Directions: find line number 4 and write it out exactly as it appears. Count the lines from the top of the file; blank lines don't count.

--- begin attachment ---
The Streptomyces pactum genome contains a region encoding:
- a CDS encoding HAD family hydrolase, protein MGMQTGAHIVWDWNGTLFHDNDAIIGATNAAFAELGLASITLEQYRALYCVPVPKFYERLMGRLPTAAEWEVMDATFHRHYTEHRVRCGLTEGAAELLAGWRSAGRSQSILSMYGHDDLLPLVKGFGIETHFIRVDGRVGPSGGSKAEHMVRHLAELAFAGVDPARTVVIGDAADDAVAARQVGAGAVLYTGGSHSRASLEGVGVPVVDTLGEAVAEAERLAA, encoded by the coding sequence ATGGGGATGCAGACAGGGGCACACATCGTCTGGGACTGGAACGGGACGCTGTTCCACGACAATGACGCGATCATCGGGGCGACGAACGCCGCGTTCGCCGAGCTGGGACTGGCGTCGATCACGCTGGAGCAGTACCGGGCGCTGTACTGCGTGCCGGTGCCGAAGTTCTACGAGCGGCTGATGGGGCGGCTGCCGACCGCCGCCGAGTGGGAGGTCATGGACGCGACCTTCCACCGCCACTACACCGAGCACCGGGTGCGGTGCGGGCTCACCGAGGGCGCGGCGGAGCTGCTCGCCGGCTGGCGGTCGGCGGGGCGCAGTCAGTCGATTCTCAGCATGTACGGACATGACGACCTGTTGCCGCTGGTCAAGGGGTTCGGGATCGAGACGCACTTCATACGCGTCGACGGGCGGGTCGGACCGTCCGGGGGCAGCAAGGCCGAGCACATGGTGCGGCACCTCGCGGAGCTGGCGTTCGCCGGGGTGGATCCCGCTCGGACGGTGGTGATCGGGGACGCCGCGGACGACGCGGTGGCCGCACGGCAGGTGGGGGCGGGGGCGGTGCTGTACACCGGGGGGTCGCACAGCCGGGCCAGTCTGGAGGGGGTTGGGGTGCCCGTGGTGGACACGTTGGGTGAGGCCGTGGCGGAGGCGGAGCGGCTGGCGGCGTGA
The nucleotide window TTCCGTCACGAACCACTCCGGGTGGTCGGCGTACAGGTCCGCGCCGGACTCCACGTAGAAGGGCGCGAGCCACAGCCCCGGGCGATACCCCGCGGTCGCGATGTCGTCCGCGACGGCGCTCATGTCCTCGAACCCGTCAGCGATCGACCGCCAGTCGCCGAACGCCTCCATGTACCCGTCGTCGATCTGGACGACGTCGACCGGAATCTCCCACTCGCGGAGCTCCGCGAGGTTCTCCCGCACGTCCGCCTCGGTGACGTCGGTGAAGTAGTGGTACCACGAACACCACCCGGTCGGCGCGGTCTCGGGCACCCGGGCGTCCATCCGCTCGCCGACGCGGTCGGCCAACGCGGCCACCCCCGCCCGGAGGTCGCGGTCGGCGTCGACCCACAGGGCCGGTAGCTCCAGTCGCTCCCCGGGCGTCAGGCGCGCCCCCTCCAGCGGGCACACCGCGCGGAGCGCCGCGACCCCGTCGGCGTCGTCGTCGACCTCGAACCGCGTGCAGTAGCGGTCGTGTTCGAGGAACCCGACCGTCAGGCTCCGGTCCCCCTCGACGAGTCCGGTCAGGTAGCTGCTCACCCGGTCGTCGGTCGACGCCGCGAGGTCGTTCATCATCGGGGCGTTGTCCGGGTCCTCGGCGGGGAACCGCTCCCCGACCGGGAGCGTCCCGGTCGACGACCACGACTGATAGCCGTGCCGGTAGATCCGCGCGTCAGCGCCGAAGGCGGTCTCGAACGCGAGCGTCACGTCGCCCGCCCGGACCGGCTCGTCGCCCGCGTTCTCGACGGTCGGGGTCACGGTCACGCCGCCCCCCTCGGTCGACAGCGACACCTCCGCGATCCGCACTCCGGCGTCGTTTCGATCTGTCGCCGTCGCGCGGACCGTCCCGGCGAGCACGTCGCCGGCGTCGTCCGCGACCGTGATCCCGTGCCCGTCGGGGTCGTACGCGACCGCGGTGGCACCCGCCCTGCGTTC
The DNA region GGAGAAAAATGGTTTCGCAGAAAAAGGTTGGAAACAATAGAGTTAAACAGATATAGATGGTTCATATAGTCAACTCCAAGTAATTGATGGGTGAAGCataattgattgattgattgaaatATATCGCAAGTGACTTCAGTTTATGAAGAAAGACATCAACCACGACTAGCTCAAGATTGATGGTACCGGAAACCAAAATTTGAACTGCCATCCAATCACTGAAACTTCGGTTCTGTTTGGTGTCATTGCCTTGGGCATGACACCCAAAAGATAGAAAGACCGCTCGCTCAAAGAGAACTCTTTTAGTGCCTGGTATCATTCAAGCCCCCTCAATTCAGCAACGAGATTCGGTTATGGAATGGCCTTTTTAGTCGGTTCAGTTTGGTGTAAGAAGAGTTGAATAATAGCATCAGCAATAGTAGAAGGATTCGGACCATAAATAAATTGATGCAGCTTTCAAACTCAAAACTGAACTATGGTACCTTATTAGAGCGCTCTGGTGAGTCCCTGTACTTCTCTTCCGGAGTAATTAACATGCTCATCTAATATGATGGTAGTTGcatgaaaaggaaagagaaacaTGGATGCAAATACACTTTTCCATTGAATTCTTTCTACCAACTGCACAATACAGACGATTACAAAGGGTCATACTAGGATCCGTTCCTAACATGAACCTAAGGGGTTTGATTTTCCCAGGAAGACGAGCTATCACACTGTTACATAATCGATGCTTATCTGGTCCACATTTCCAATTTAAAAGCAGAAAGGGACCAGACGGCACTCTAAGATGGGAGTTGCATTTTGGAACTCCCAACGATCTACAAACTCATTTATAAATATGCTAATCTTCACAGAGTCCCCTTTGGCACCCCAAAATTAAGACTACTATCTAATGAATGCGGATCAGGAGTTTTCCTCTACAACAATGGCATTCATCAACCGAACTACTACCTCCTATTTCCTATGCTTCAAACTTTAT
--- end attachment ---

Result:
The DNA region GGAGAAAAATGGTTTCGCAGAAAAAGGTTGGAAACAATAGAGTTAAACAGATATAGATGGTTCATATAGTCAACTCCAAGTAATTGATGGGTGAAGCataattgattgattgattgaaatATATCGCAAGTGACTTCAGTTTATGAAGAAAGACATCAACCACGACTAGCTCAAGATTGATGGTACCGGAAACCAAAATTTGAACTGCCATCCAATCACTGAAACTTCGGTTCTGTTTGGTGTCATTGCCTTGGGCATGACACCCAAAAGATAGAAAGACCGCTCGCTCAAAGAGAACTCTTTTAGTGCCTGGTATCATTCAAGCCCCCTCAATTCAGCAACGAGATTCGGTTATGGAATGGCCTTTTTAGTCGGTTCAGTTTGGTGTAAGAAGAGTTGAATAATAGCATCAGCAATAGTAGAAGGATTCGGACCATAAATAAATTGATGCAGCTTTCAAACTCAAAACTGAACTATGGTACCTTATTAGAGCGCTCTGGTGAGTCCCTGTACTTCTCTTCCGGAGTAATTAACATGCTCATCTAATATGATGGTAGTTGcatgaaaaggaaagagaaacaTGGATGCAAATACACTTTTCCATTGAATTCTTTCTACCAACTGCACAATACAGACGATTACAAAGGGTCATACTAGGATCCGTTCCTAACATGAACCTAAGGGGTTTGATTTTCCCAGGAAGACGAGCTATCACACTGTTACATAATCGATGCTTATCTGGTCCACATTTCCAATTTAAAAGCAGAAAGGGACCAGACGGCACTCTAAGATGGGAGTTGCATTTTGGAACTCCCAACGATCTACAAACTCATTTATAAATATGCTAATCTTCACAGAGTCCCCTTTGGCACCCCAAAATTAAGACTACTATCTAATGAATGCGGATCAGGAGTTTTCCTCTACAACAATGGCATTCATCAACCGAACTACTACCTCCTATTTCCTATGCTTCAAACTTTAT